Fred D'Ignazio

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Silvio Frederick D'Ignazio III[1]
Fred & Catie & Computer.jpg
Author Fred D'Ignazio and his daughter Catie with a computer in the early 1980's.
BornJanuary 6, 1949
Bryn Mawr, Pennsylvania
OccupationAuthor
Spouse(s)Janet
ChildrenCatherine, Frederick, Rodin
Parent(s)Silvio Frederick D'Ignazio, Jr, & Elizabeth Owsley McComas

Fred D'Ignazio (born January 6, 1949 in Bryn Mawr, Pennsylvania[2]) is an American author, educator, and television commentator.

D'Ignazio is considered to be one of the world's leading pioneers in multimedia-based education.[3][4] From 1972 to 1976, he was an assistant editor for The Futurist magazine published by the World Future Society.[citation needed] In the 1980s and 1990s he was an associate editor and columnist for COMPUTE! and COMPUTE!'s Gazette and a technology commentator on ABC's Good Morning America.[5] He is also the author of over 20 non-fiction books on science and technology, as well as a series of juvenile science fiction novels.[1][6]

D'Ignazio received an M.A. from the Fletcher School of Law and Diplomacy in 1971, and pursued further studies at the American University's Washington College of Law.[7][8] He is married and has three children, whose experiences with home computers he sometimes wrote about in his magazine columns.

Bibliography[edit]

  • Fred D'Ignazio. Chip Mitchell: The Case of the Stolen Computer Brains. New York: E P Dutton, 1982.
  • ———. Chip Mitchell: The Case of the Robot Warriors. New York: E P Dutton, 1984.
  • ———. Robot Odyssey 1: Escape from Robotropolis. New York: Tor, 1988.
  • ———. The Star Wars Question & Answer Book about Computers. New York: Random House, 1983.
  • ———. Katie and the Computer. Creative Computing Press, 1979.
  • ———. The Computer Parade. Creative Computing Press, 1983.
  • ———. Working Robots. Dutton Books, 1981.
  • ———. Electronic Games. Franklin Watts, 1982.
  • ———. The Apple Playground. Hayden Books, 1984.
  • ———. The Atari Playground. Hayden Books, 1984.
  • ———. The VIC Playground. Hayden Books, 1984.
  • ———. The Commodore 64 Playground. Hayden Books, 1984.
  • ———. The TI Playground. Hayden Books, 1984.
  • ———. Commodore 64 in Wonderland. Hayden Books, 1984.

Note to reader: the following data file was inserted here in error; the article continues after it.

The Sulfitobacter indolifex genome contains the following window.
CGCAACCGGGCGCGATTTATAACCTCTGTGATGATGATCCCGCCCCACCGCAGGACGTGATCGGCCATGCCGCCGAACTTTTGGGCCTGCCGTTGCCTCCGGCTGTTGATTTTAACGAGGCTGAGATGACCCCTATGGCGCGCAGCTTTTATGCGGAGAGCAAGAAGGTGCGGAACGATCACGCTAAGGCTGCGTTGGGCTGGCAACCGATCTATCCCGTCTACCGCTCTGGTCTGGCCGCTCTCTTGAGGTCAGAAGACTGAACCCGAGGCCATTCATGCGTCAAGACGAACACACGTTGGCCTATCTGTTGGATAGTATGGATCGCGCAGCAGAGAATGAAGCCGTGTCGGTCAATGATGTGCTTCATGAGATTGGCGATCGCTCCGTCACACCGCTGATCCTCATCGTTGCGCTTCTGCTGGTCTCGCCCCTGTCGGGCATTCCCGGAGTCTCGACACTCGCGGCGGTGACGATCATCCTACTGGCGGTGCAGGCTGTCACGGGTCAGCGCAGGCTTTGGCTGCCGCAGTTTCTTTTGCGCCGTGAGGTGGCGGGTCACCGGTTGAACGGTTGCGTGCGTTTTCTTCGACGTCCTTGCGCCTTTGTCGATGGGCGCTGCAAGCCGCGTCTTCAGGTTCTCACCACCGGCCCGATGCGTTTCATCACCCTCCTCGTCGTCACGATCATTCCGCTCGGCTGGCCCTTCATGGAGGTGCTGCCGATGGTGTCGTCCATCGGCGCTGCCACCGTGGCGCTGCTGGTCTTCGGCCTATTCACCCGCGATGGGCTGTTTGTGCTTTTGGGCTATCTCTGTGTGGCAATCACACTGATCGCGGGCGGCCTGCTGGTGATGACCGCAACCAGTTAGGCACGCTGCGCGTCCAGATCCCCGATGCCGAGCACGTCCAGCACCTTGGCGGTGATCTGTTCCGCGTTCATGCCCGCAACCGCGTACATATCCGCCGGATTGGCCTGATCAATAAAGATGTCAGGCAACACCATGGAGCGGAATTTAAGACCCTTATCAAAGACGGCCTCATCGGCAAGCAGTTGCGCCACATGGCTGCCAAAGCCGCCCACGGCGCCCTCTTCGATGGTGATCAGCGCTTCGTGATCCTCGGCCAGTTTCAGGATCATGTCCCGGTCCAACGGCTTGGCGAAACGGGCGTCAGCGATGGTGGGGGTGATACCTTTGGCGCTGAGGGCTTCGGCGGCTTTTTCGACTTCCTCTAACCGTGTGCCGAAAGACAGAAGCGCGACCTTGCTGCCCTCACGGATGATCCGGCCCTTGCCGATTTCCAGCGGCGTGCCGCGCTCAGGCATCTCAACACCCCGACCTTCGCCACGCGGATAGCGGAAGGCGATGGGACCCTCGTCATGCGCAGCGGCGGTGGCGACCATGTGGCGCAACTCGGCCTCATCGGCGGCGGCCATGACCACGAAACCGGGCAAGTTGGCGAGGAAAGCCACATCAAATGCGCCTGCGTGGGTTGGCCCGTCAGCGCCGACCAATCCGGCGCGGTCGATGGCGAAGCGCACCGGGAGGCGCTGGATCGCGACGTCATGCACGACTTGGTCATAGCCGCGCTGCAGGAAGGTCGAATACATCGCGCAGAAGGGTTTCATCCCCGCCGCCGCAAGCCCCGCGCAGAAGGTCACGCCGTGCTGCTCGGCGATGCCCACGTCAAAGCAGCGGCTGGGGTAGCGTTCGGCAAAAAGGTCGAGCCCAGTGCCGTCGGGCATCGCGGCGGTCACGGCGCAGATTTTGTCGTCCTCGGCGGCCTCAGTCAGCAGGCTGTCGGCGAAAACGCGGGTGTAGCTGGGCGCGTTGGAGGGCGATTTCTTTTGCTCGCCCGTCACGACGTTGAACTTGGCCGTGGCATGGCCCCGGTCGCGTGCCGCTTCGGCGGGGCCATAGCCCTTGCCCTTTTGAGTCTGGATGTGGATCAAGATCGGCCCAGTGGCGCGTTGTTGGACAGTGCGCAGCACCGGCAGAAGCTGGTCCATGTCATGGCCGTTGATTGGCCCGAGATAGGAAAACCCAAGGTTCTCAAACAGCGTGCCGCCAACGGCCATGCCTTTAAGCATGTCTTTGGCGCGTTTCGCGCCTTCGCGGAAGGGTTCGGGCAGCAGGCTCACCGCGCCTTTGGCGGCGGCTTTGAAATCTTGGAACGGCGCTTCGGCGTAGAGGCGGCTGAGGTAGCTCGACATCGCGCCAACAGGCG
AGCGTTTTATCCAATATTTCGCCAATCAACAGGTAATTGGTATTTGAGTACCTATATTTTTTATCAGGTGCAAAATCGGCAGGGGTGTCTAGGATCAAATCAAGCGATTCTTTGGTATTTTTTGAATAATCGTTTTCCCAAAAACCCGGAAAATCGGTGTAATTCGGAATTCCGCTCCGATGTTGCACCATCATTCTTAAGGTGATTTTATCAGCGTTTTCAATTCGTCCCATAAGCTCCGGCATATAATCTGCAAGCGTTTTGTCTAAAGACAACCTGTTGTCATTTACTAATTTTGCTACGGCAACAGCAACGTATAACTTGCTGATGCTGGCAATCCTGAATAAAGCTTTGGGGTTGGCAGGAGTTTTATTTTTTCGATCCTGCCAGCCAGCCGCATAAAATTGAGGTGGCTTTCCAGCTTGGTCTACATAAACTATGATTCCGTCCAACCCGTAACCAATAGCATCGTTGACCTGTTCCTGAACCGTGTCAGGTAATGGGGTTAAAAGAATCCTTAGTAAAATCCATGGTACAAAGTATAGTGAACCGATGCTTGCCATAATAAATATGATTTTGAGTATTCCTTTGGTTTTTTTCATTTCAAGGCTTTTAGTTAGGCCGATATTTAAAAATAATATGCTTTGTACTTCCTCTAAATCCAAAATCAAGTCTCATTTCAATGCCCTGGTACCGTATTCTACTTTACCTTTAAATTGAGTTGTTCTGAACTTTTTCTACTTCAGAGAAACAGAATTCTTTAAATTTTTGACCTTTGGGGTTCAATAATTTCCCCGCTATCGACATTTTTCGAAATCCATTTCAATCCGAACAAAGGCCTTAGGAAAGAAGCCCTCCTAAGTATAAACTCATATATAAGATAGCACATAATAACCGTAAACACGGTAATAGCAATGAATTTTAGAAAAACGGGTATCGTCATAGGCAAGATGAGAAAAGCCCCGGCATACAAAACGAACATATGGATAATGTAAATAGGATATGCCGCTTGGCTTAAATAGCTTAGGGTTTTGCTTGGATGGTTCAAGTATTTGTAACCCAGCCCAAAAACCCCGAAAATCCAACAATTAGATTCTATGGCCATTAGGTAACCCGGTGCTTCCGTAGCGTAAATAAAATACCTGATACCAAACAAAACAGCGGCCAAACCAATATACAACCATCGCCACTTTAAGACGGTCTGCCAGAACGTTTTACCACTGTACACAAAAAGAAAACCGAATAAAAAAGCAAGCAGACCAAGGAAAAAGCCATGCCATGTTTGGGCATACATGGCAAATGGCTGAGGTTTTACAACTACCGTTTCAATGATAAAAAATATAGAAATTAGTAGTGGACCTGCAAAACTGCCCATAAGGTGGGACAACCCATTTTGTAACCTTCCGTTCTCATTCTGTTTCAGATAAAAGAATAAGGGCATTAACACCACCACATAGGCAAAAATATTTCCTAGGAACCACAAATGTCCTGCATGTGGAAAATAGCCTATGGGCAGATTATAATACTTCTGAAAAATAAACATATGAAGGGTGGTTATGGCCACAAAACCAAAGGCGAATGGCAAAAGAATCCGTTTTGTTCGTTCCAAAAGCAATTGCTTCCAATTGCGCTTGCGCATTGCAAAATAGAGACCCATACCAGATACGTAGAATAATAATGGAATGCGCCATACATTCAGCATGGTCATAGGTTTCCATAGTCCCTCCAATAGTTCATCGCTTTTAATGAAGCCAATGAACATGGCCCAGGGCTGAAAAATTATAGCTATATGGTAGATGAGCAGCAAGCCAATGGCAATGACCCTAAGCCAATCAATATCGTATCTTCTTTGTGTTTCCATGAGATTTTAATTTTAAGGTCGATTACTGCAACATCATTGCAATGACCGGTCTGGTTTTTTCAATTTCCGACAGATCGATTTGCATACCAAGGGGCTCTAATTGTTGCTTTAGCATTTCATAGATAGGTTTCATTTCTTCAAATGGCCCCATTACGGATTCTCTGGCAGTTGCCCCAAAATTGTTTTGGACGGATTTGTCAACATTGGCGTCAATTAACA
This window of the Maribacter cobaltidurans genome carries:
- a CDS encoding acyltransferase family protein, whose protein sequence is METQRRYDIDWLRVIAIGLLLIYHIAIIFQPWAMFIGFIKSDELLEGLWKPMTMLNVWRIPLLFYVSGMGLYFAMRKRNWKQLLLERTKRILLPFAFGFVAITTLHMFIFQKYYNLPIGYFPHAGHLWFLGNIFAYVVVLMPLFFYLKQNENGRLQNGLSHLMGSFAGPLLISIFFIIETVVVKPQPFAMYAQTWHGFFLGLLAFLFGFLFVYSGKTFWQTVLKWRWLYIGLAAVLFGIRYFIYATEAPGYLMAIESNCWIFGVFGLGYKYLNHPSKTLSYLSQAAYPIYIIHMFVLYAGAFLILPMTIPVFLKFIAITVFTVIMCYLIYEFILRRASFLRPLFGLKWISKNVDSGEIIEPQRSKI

• ———. TI in Wonderland. Hayden Books, 1984.
  • ———. VIC in Wonderland. Hayden Books, 1984.
  • ———. Apple in Wonderland. Hayden Books, 1984.
  • ———. Atari in Wonderland. Hayden Books, 1984.
  • ———. Invent Your Own Computer Games. Franklin Watts, 1983.
  • ——— and Allen L. Wold. Artificial Intelligence. Franklin Watts, 1984.
  • ——— The New Astronomy: Probing the Secrets of Space. Franklin Watts, 1982.
  • ——— Chip Mitchell: Case Of Chocolate Covered Bugs. New York: E P Dutton, 1986.
  • ——— Chip Mitchell: Case of the Robot Warriors. London: Pied Piper, 1987.
  • ——— How to Get Intimate With Your Computer. New York: Doubleday, 1984.
  • ——— The Creative Kid’s Guide to Home Computers". New York: Doubleday, 1981.
  • ——— Messner’s Introduction to Computers". New York: Simon & Schuster, 1983.
  • ——— Small Computers: Exploring Their Technology and Future". New York: Franklin Watts, 1983.
  • ——— Learning and Having Fun with IBM Personal Computers". Hayden Books, 1985.
  • ——— Apple Building Blocks: Featuring Denby the Robot". Hayden Books, 1985.
  • ——— Computing Together: A Parents and Teachers Guide to Using Computers with Young Children". Compute! Books, 1984.
  • ——— The Color Computer Playground". Hayden Books, 1984.

References[edit]

  1. ^ a b Clute, John (2014). "D'Ignazio, Fred". In Clute, John; Nicholls, Peter. The Encyclopedia of Science Fiction. Retrieved October 30, 2014.
  2. ^ D'Ignazio, Fred (1984). COMPUTE!'s Computing Together: A Parents and Teachers Guide to Using Computers with Young Children. Greensboro, NC, USA: COMPUTE! Books. p. 226. ISBN 0-942386-51-5. Retrieved November 30, 2014.
  3. ^ "Gorham teachers attend conference". Sun Journal. April 19, 1993. p. 9. Retrieved October 30, 2014.
  4. ^ Amthor, Geoffrey R. (May 1, 1992). "Toward a collaborative learning style". Technological Horizons in Education.
  5. ^ Salisbury, David F. (May 11, 1984). "Personal robots: set to be man's best friend, or just a high-tech toy?". Christian Science Monitor. Retrieved October 30, 2014.
  6. ^ "Chip Metchell [sic]: The Case of the Stolen Computer Brains". Kirkus Reviews. November 1, 1982. Retrieved October 30, 2014.
  7. ^ D'Ignazio III, S. Frederick; Tretiak, Daniel (Spring 1972). "Latin America: How much do the Chinese care?" (PDF). Studies in Comparative Communism. Elsevier. 5 (1): 36–46. doi:10.1016/0039-3592(72)90013-0. Retrieved October 31, 2014.
  8. ^ "Annual giving". Annual Report 2002. The Fletcher School, Tufts university: 25. 2002.

External links[edit]